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What ‘Pull’ and the “Semantic Web” Mean for Small Business

April 21, 2010

From David Seigel

I will explain the coming shift from pushing information using the principles of the semantic web. This post is about the business drivers and the need for businesses to react better to increasingly complex customer demands.

1.    We are shifting from pushing information to pulling it. Media companies know that they will have to give their consumers full control to pull stories, news, music, television, movies, and all their content to them when they want it, where they want it, the way they want it. This shift is coming to all industries, from medicine to banking to cars and toys.

2.    The shift has already begun. The financial reporting industry has already embraced the semantic web and has built the largest commercial ecosystem of online, interoperable data so far. Many other industries are gearing up to follow. Your industry is no exception.

3.    Products will be pulled. As you take a product off the shelf, you’ll be pulling on the entire supply chain, causing a ripple effect back to the manufacturer. Your customers will start pulling your products from you, rather than you pushing them. Customers will be much more involved in product development; cycles will shorten dramatically.

4.    Big hint: This goes for marketing, too. Push marketing will become less and less relevant. Customers will say what they are looking for and you will have to respond on their terms, not yours.

5.    Services will be pulled as well. A building will order its own supplies and maintenance services. Your services may be combined with those of your competitor without you even knowing it. Customers will dictate the terms and you will have to go along.

6.    Most business processes will invert. The sales-oriented or solutions-oriented culture many companies have will be much less profitable, as market and customer-driven processes rise. Customers will soon be in a position to enter their desires in a way that can fit into your manufacturing or production processes directly.

7.    Customers will become ten times more powerful! They will keep the customer-relationship on their side. Projects like the VRM (Vendor Relationship Management) Project at Harvard and OpenID will put customers much more in charge.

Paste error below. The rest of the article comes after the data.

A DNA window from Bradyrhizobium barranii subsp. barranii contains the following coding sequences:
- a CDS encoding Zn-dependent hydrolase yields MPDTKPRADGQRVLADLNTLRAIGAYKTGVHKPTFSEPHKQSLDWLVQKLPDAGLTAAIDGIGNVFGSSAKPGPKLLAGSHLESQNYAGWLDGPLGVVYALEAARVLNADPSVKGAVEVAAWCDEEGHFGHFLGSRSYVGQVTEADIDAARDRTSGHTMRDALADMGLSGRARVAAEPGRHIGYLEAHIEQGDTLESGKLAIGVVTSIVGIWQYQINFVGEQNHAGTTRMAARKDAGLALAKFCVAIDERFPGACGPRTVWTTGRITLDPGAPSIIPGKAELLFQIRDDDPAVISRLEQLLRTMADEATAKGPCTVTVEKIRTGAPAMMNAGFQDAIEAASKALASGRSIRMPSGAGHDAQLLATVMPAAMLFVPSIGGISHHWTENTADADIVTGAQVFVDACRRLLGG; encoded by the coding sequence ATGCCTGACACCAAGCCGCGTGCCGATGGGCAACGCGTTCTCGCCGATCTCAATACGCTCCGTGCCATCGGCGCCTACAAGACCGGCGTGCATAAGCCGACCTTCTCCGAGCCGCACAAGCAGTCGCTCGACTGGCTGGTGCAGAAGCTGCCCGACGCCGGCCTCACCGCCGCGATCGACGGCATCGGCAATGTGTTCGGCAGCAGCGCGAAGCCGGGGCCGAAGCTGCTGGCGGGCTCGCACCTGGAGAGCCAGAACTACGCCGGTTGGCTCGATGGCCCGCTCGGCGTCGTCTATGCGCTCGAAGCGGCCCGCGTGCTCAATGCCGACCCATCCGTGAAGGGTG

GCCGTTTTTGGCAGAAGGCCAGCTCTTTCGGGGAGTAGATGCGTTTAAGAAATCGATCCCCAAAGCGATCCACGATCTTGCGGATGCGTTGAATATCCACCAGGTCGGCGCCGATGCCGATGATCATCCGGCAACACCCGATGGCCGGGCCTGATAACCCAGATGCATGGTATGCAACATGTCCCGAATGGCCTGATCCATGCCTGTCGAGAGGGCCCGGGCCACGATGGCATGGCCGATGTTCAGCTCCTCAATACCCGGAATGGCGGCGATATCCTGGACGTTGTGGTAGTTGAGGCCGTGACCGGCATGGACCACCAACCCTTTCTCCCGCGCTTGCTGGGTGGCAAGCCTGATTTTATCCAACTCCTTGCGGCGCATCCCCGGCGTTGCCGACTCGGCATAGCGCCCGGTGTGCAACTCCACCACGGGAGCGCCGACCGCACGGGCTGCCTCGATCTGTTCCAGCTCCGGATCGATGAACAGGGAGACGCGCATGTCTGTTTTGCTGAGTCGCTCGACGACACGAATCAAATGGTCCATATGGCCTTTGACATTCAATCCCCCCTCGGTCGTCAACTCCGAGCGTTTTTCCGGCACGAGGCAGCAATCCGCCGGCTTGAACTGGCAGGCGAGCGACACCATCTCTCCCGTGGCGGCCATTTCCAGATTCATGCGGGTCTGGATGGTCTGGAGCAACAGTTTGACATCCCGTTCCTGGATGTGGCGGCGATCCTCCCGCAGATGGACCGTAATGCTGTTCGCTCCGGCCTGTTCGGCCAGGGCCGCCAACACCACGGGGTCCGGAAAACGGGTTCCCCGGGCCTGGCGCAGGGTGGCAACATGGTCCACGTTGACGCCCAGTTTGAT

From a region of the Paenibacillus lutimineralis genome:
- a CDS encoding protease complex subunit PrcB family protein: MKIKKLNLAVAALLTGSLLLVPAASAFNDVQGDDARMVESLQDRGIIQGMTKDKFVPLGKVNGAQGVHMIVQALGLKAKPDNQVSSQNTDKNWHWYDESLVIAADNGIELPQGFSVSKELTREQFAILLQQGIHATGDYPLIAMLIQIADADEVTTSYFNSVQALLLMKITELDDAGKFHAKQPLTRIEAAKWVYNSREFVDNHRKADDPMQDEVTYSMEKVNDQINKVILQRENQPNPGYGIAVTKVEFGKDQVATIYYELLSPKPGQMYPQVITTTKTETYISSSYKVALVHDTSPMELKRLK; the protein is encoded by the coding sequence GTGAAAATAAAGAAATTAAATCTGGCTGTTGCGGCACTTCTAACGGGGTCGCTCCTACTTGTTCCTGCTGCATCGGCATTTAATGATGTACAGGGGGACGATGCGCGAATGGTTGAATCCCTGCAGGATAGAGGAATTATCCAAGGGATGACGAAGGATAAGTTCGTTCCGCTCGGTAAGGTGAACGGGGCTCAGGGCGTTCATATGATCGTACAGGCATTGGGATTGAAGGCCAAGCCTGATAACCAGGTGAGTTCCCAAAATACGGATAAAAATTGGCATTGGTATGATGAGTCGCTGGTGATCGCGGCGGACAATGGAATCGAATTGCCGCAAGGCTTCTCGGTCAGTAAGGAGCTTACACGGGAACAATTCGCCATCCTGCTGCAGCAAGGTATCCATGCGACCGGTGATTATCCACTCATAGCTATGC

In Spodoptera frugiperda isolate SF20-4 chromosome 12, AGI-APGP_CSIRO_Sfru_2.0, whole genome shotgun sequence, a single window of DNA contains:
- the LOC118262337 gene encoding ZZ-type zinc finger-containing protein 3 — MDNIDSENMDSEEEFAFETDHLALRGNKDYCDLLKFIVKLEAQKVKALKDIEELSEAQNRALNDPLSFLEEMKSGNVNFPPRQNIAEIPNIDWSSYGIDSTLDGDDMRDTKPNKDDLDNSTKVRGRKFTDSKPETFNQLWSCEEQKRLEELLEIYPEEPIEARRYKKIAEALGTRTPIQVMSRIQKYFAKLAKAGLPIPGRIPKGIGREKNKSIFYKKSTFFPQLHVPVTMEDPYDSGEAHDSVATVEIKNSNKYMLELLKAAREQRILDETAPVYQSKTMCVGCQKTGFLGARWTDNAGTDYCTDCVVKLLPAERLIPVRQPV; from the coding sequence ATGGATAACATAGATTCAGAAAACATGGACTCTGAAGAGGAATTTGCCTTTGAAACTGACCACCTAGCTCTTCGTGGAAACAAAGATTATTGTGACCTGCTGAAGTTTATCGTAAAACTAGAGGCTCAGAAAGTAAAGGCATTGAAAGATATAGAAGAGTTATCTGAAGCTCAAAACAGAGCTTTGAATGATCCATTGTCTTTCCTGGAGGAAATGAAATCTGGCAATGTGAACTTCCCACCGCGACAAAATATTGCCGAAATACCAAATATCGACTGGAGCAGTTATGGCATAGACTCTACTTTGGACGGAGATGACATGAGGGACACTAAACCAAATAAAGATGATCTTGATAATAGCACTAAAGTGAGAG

8.    Pulling will have a profound impact on our entire economy. More than $3 trillion of our economy will be affected. Everything from retail to health care to the IRS will be streamlined by the principles of pull.

9.    Watch for the warning signs of push cancer. Push is about vendor lock-in and proprietary data strategies. Apple and Facebook are push companies—they will both face strong competition from the open web. They will both have to change their cultures to embrace pull or they will become much smaller.

10.   Watch for the signs of pull. Pull is the natural way businesses should work to put the customer first. When you hear about companies opening their data, giving customers account portability, and talking about interoperability with competitors, that’s the language of pull. Google embraces some of the principles of pull, but we’ll see how far they go. There is a lot at stake—learn now to open your corporate culture to the principles that will shape successful 21st century companies.

The first industry to implement pull was the bowling industry, which thirty years ago changed from people keeping score to the equipment keeping score automatically in real time. That simple innovation saved the industry as it made bowling more accessible. Media is going through it now. Yours is next.

David Siegel is an author, angel investor, and public speaker in New York City. He is the author of four books about the Internet. His latest book, Pull: the Power of the Semantic Web to Transform Your Business explains the shift from pushing information to pulling it, and the impact that will have on business. You can follow him on Twitter at @pullnews.

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